Know your town: Washington’s hospital history

Published 5:52 pm Monday, April 24, 2023

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I’m on vacation this week, so I thought I would share some history from my I’m From Washington NC and Nobody Told Me This Facebook page. So, here’s some little-known history about what was planned at one time for the African American community in this neighborhood.

On this land between Bridge and Van Norden Streets at Eleventh Street where the Boys and Girls Club Facility is today, there were plans to build an African American Hospital. Much of the African American population in Washington in 1953 raised money to buy the land for the hospital to be built on. Mr. George Bailey and Mr. Leon Randolph Jr. spearheaded this effort. It was later decided since Washington had three hospitals, Tayloe Hospital 116-120 North Washington Street between Main and Second Streets, The Fowle Hospital 420 North Market Street on the corner of Fifth Street, and the Beaufort County Home 1200 John Small Avenue, which was actually listed as a hospital, the land would be better used as a playground for children. It was decided there would be a recreation center built on the land in the early 1960’s.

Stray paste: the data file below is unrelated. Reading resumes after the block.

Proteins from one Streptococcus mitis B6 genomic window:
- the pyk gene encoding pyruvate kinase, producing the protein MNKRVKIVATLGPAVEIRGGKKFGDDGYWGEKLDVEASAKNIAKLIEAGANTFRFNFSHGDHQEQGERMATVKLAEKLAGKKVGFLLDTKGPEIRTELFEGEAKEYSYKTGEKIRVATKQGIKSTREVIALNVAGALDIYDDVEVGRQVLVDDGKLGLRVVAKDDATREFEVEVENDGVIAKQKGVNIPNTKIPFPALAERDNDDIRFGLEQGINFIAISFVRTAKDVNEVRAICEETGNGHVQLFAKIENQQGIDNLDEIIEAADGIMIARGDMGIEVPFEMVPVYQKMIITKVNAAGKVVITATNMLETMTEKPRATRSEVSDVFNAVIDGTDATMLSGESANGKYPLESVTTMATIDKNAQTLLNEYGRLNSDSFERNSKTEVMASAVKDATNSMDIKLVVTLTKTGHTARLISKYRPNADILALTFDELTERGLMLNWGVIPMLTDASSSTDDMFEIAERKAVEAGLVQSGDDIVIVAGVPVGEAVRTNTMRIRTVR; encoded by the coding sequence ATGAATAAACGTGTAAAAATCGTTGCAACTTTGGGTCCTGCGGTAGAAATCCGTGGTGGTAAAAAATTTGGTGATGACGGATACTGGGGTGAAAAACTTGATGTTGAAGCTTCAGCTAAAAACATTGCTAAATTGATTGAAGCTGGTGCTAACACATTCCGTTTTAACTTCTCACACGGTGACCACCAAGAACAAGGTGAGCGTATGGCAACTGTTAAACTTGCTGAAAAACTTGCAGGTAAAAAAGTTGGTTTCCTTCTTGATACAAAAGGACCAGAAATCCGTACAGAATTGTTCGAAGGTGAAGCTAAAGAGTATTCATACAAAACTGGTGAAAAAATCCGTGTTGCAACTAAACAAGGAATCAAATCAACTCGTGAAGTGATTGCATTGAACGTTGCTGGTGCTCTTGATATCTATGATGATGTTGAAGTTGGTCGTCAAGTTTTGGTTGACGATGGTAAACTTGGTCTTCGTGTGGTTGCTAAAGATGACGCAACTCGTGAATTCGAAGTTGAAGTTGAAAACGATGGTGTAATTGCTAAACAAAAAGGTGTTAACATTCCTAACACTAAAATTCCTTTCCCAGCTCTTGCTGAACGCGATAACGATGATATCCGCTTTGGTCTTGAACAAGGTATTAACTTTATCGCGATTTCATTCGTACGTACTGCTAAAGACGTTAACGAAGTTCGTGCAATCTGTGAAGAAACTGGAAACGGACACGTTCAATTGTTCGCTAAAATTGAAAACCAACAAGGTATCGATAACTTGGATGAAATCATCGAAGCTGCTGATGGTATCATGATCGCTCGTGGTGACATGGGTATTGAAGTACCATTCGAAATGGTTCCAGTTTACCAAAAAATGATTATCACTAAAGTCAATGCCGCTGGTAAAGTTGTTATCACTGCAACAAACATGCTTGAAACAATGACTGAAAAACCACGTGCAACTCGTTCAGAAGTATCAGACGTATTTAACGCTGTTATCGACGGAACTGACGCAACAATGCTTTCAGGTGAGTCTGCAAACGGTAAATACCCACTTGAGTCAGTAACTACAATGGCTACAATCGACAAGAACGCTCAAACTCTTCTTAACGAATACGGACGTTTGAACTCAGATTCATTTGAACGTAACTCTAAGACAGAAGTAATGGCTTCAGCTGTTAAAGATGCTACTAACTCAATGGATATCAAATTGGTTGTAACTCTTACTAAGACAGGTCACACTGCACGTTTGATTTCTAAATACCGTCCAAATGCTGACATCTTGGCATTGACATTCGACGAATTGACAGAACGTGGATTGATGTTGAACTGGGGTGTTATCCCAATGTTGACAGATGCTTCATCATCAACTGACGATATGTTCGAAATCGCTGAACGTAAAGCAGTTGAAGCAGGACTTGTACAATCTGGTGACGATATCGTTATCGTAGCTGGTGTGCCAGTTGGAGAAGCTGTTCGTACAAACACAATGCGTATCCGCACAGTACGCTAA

This land was also on the grounds of Fort Washington that many of Washington’s enslaved African Americans built for the Union Army in 1862. Did you know there were African American doctors in Washington as far back as 1900? Did you know Washington also had a hospital that was located across the street where Mac “Bear’ Hodges Festival Park is today? The name of that hospital was The Riverview Hospital at 119 South Bonner at the corner of Water Street.

Leesa Jones is a Washington native and the co-founder and co-executive director of the Washington Waterfront Underground Railroad Museum.